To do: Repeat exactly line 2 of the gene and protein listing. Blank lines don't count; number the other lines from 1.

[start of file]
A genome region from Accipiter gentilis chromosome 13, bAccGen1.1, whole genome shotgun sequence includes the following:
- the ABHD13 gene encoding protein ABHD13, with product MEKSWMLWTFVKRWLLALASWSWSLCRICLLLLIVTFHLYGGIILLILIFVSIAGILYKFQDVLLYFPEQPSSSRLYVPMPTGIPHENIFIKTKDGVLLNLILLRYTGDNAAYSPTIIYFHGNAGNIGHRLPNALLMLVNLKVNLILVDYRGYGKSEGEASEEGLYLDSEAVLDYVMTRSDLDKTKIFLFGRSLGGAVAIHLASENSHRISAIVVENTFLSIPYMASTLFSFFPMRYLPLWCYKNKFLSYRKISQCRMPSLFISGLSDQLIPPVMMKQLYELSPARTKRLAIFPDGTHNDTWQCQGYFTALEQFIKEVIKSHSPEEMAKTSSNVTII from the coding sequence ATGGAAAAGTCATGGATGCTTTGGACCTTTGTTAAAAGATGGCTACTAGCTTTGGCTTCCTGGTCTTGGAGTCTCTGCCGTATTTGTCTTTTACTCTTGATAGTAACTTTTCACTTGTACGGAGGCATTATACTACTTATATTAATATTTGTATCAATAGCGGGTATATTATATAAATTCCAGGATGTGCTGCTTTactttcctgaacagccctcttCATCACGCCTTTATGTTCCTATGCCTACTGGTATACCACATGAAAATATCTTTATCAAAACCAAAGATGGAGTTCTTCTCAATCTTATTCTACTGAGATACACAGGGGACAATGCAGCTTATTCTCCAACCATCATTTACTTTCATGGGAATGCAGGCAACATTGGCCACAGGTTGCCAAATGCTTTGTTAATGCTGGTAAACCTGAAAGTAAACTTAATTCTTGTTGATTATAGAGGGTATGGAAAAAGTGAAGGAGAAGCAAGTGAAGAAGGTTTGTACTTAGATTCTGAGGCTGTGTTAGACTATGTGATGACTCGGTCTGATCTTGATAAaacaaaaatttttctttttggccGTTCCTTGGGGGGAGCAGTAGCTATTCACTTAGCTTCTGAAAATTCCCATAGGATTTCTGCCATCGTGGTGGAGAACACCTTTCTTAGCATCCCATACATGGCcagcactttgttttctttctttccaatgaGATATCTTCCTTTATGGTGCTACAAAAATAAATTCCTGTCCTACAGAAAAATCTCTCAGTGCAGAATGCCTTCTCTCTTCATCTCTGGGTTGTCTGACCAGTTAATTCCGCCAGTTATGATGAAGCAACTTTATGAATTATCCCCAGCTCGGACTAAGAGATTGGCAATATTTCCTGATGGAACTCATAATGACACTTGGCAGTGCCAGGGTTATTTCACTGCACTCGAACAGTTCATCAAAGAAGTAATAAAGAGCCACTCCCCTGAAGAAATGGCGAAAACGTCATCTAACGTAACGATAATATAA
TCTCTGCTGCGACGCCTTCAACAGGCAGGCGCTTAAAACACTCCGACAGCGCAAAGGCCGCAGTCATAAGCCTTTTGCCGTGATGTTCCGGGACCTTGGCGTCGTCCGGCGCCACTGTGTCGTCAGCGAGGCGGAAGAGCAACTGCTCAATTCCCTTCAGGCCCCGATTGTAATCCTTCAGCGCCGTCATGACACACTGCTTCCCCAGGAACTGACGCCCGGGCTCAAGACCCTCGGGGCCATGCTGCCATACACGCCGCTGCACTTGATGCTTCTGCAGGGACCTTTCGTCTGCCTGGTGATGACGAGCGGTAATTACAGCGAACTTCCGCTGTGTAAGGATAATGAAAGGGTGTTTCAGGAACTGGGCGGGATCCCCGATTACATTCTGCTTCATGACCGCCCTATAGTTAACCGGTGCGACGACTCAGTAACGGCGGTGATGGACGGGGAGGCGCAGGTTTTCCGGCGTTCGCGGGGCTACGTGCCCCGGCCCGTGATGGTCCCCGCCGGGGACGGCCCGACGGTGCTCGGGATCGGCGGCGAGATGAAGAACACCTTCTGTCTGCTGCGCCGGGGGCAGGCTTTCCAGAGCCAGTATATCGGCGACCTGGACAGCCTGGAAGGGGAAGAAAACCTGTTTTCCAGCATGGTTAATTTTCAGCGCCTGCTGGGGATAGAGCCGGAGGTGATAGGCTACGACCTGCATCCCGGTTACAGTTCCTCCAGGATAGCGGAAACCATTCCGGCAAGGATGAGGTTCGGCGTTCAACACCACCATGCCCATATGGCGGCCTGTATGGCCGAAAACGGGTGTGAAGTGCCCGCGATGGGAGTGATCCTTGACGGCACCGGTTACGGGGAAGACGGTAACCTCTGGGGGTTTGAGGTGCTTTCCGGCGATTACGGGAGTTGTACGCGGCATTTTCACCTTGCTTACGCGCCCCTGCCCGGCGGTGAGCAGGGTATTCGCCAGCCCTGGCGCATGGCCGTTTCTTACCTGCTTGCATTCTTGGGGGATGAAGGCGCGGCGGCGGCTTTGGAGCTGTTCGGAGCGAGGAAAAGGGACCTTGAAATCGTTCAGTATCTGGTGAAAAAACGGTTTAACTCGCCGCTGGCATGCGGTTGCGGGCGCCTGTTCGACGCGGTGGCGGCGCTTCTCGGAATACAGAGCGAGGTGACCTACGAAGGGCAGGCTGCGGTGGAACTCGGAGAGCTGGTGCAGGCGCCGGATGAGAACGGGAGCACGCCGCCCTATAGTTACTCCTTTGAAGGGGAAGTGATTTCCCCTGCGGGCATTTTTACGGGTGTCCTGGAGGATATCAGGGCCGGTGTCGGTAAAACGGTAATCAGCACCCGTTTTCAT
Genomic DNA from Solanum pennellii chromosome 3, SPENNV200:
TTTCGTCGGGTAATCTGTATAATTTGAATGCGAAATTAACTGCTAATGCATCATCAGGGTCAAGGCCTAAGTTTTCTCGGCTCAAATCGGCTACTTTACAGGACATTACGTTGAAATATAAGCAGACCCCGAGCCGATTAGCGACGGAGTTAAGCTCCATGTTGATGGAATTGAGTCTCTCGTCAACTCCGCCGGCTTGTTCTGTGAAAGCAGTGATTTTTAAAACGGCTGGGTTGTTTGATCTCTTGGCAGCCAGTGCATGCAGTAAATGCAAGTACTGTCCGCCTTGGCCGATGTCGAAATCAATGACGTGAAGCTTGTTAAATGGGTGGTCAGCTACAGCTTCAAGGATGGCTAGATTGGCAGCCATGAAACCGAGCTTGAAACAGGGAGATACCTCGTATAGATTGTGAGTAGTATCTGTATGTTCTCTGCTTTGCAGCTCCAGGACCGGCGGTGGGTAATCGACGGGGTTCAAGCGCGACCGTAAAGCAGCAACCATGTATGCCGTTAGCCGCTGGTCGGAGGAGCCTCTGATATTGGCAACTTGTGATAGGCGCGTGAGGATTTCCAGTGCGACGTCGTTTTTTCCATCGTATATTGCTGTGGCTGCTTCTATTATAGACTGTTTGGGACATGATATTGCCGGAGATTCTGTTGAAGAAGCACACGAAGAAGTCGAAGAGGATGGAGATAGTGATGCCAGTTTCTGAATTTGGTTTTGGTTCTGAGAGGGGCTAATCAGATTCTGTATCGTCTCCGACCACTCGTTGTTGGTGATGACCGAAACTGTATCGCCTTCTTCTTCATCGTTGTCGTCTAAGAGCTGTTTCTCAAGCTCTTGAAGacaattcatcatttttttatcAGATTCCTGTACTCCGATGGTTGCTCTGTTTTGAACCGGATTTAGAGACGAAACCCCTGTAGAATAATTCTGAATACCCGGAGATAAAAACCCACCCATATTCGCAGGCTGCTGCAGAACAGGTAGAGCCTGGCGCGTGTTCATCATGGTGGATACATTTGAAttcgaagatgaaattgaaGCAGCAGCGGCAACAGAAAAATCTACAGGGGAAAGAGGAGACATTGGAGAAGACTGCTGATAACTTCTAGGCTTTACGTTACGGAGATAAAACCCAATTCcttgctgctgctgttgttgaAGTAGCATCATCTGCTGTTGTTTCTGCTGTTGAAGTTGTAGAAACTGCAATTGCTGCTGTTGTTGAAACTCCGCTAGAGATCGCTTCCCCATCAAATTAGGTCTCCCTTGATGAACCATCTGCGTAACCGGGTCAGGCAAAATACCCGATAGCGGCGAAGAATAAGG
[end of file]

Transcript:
- the ABHD13 gene encoding protein ABHD13, with product MEKSWMLWTFVKRWLLALASWSWSLCRICLLLLIVTFHLYGGIILLILIFVSIAGILYKFQDVLLYFPEQPSSSRLYVPMPTGIPHENIFIKTKDGVLLNLILLRYTGDNAAYSPTIIYFHGNAGNIGHRLPNALLMLVNLKVNLILVDYRGYGKSEGEASEEGLYLDSEAVLDYVMTRSDLDKTKIFLFGRSLGGAVAIHLASENSHRISAIVVENTFLSIPYMASTLFSFFPMRYLPLWCYKNKFLSYRKISQCRMPSLFISGLSDQLIPPVMMKQLYELSPARTKRLAIFPDGTHNDTWQCQGYFTALEQFIKEVIKSHSPEEMAKTSSNVTII from the coding sequence ATGGAAAAGTCATGGATGCTTTGGACCTTTGTTAAAAGATGGCTACTAGCTTTGGCTTCCTGGTCTTGGAGTCTCTGCCGTATTTGTCTTTTACTCTTGATAGTAACTTTTCACTTGTACGGAGGCATTATACTACTTATATTAATATTTGTATCAATAGCGGGTATATTATATAAATTCCAGGATGTGCTGCTTTactttcctgaacagccctcttCATCACGCCTTTATGTTCCTATGCCTACTGGTATACCACATGAAAATATCTTTATCAAAACCAAAGATGGAGTTCTTCTCAATCTTATTCTACTGAGATACACAGGGGACAATGCAGCTTATTCTCCAACCATCATTTACTTTCATGGGAATGCAGGCAACATTGGCCACAGGTTGCCAAATGCTTTGTTAATGCTGGTAAACCTGAAAGTAAACTTAATTCTTGTTGATTATAGAGGGTATGGAAAAAGTGAAGGAGAAGCAAGTGAAGAAGGTTTGTACTTAGATTCTGAGGCTGTGTTAGACTATGTGATGACTCGGTCTGATCTTGATAAaacaaaaatttttctttttggccGTTCCTTGGGGGGAGCAGTAGCTATTCACTTAGCTTCTGAAAATTCCCATAGGATTTCTGCCATCGTGGTGGAGAACACCTTTCTTAGCATCCCATACATGGCcagcactttgttttctttctttccaatgaGATATCTTCCTTTATGGTGCTACAAAAATAAATTCCTGTCCTACAGAAAAATCTCTCAGTGCAGAATGCCTTCTCTCTTCATCTCTGGGTTGTCTGACCAGTTAATTCCGCCAGTTATGATGAAGCAACTTTATGAATTATCCCCAGCTCGGACTAAGAGATTGGCAATATTTCCTGATGGAACTCATAATGACACTTGGCAGTGCCAGGGTTATTTCACTGCACTCGAACAGTTCATCAAAGAAGTAATAAAGAGCCACTCCCCTGAAGAAATGGCGAAAACGTCATCTAACGTAACGATAATATAA